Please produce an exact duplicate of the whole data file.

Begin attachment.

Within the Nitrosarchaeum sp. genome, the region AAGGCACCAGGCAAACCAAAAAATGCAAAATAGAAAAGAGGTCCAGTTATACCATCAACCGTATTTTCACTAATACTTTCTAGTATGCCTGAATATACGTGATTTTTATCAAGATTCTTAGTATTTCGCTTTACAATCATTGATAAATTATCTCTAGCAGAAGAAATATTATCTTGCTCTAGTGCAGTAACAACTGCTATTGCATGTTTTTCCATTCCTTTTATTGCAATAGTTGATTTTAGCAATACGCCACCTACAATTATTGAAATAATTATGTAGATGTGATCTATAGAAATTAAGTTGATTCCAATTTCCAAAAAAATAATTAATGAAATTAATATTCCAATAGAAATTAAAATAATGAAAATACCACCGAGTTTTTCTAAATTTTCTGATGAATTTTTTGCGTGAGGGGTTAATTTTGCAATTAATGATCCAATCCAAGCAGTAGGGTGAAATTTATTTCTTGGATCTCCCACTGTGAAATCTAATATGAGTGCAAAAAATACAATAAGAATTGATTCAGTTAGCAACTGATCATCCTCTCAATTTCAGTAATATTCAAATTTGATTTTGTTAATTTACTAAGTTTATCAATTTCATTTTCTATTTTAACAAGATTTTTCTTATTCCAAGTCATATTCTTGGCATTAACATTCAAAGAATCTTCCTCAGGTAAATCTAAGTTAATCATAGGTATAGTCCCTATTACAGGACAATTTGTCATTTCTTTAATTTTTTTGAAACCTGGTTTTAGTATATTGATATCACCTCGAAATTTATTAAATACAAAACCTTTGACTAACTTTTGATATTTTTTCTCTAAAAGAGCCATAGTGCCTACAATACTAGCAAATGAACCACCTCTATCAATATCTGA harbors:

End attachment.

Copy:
Within the Nitrosarchaeum sp. genome, the region AAGGCACCAGGCAAACCAAAAAATGCAAAATAGAAAAGAGGTCCAGTTATACCATCAACCGTATTTTCACTAATACTTTCTAGTATGCCTGAATATACGTGATTTTTATCAAGATTCTTAGTATTTCGCTTTACAATCATTGATAAATTATCTCTAGCAGAAGAAATATTATCTTGCTCTAGTGCAGTAACAACTGCTATTGCATGTTTTTCCATTCCTTTTATTGCAATAGTTGATTTTAGCAATACGCCACCTACAATTATTGAAATAATTATGTAGATGTGATCTATAGAAATTAAGTTGATTCCAATTTCCAAAAAAATAATTAATGAAATTAATATTCCAATAGAAATTAAAATAATGAAAATACCACCGAGTTTTTCTAAATTTTCTGATGAATTTTTTGCGTGAGGGGTTAATTTTGCAATTAATGATCCAATCCAAGCAGTAGGGTGAAATTTATTTCTTGGATCTCCCACTGTGAAATCTAATATGAGTGCAAAAAATACAATAAGAATTGATTCAGTTAGCAACTGATCATCCTCTCAATTTCAGTAATATTCAAATTTGATTTTGTTAATTTACTAAGTTTATCAATTTCATTTTCTATTTTAACAAGATTTTTCTTATTCCAAGTCATATTCTTGGCATTAACATTCAAAGAATCTTCCTCAGGTAAATCTAAGTTAATCATAGGTATAGTCCCTATTACAGGACAATTTGTCATTTCTTTAATTTTTTTGAAACCTGGTTTTAGTATATTGATATCACCTCGAAATTTATTAAATACAAAACCTTTGACTAACTTTTGATATTTTTTCTCTAAAAGAGCCATAGTGCCTACAATACTAGCAAATGAACCACCTCTATCAATATCTGA harbors: